The Speaker of the National Assembly issued a statement on what Members of Parliament, both from the National Assembly and Senate can do in terms of contributions to this calamity which has befallen us. There is a biller code to which you can send your money. We will avail the details before you leave today, as well as some bins which have been placed around Parliament where you can deposit any effects which you want carried to the area which is under distress.
HON. J. MOYO: Thank you Mr. President. I want to thank you so much. I will not be able to repeat most of the comments because they spoke better than did. Let me just answer where there are queries by Hon. Sen. Ncube.
The issues of grabbing, I have already spoken concerning that. On disaggregated data, on a daily basis, we are open for the receiving of goods here in Harare. If you go to the Ministry of Local Government, Public Works and National Housing, there is a 24-hour service where we receive these goods.
The storage facilities were difficult and we have decided to store them at Manyame Air Base because there are many countries sending us goods. It is better for us to store them there and move them either to Manicaland or as I will indicate from another questioner to all other places here in Zimbabwe affected by Cyclone Idai. In Manicaland, at the Provincial Administrator’s Office, there are people who are there throughout and also at the World Vision, we have people whose work is just to receive. They will not be combined with those who dispatch. So, when I get a daily brief like this one, I get the received and a separate one of dispatched because at the end of the day, we require that all these be done in a transparent way.
The same happens at the forwarding depots which I have mentioned. At Wengezi, Chipinge and Silver Stream, there are those who receive and those who dispatch. When we get to the 26 places that I have mentioned where we are now distributing, we also require that separation of saying, you have received so much, you have distributed to so and so. This is because most families need assistance and if we do not write down, another person will come for the second time and receive when others are still waiting. During this time when we are not able to move enough, it is very good for us to keep records so that we do not repeat whilst other families or individuals are still waiting.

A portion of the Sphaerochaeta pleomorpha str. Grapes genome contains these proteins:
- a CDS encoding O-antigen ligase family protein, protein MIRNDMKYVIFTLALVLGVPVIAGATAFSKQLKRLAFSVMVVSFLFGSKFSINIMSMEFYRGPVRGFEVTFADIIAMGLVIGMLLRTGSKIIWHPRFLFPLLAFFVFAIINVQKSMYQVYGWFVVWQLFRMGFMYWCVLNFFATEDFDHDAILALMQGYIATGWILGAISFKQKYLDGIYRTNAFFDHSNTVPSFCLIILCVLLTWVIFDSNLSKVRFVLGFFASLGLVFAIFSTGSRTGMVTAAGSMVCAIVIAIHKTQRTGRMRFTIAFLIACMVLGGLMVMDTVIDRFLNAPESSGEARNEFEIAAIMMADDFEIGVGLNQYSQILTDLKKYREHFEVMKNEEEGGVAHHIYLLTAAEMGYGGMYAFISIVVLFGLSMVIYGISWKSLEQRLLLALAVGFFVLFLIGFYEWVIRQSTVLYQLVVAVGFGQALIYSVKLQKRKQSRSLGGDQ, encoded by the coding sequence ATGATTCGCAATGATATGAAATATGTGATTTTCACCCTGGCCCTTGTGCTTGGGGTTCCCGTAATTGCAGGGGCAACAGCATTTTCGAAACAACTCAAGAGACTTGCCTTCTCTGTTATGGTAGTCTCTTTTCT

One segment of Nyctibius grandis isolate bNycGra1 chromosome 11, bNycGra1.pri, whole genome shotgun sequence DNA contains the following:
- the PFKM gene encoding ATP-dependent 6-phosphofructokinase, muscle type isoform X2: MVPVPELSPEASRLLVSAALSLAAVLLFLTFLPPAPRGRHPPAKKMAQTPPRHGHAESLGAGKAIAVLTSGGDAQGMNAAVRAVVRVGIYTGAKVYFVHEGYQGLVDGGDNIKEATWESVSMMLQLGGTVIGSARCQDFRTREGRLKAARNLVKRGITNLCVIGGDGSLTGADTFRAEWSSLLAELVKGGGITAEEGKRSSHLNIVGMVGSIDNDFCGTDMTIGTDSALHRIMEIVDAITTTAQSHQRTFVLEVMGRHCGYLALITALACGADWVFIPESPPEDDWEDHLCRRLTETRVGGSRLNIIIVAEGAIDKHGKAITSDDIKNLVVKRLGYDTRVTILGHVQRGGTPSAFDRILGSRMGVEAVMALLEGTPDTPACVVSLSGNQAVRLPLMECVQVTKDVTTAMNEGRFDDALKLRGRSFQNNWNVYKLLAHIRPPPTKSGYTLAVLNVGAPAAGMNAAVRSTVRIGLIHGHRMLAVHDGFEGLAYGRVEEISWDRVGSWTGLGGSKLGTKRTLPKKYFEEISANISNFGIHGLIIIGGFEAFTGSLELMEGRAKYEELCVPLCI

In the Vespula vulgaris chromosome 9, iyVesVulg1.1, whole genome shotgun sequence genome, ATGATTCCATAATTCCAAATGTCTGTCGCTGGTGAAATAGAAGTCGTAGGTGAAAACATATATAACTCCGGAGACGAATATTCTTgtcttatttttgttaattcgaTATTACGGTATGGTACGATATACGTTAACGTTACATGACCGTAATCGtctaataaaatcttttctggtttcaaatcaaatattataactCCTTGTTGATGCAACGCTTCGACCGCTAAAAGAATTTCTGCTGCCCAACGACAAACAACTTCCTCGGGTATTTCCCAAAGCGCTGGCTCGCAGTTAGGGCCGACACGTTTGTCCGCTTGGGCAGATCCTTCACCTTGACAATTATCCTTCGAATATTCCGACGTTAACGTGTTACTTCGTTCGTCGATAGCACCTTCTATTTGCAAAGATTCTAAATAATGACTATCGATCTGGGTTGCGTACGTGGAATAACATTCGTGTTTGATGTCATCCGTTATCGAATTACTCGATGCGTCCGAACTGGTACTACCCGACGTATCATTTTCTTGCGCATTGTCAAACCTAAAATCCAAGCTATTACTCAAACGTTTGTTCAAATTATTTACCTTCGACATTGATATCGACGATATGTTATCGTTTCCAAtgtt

The question that was given by Hon. Sen. Shoko on other provinces, as I said in Zaka, Bikita, Gutu, we are sending goods there from here in Harare. When we receive, for instance the consignment we received from United Arab Emirates, it is of drugs, shelter and food – because of the houses destroyed, in Buhera for instance have the statistics of each of the areas and so, we need to send tentages that were brought in and we will record that. So, all the districts which have been affected, we are sending something from Harare or if need be, from Mutare but we do not encourage that. We have designated Mutare for Chipinge, Chimanimani, Buhera, Mutasa and Nyanga as well as Mutare urban and rural. Those are the areas where we are designating and sending things to. Yes, all the people that were affected are receiving. The statistics about donations, it is a daily thing and at an appropriate time if this House wishes, we will come when we think that things have stabilised and we can give a report about donations. What we have said is that all cash donations shall be through the Ministry of Finance and Economic Development. They have a special account which has been opened by the Ministry of Finance and Economic Development.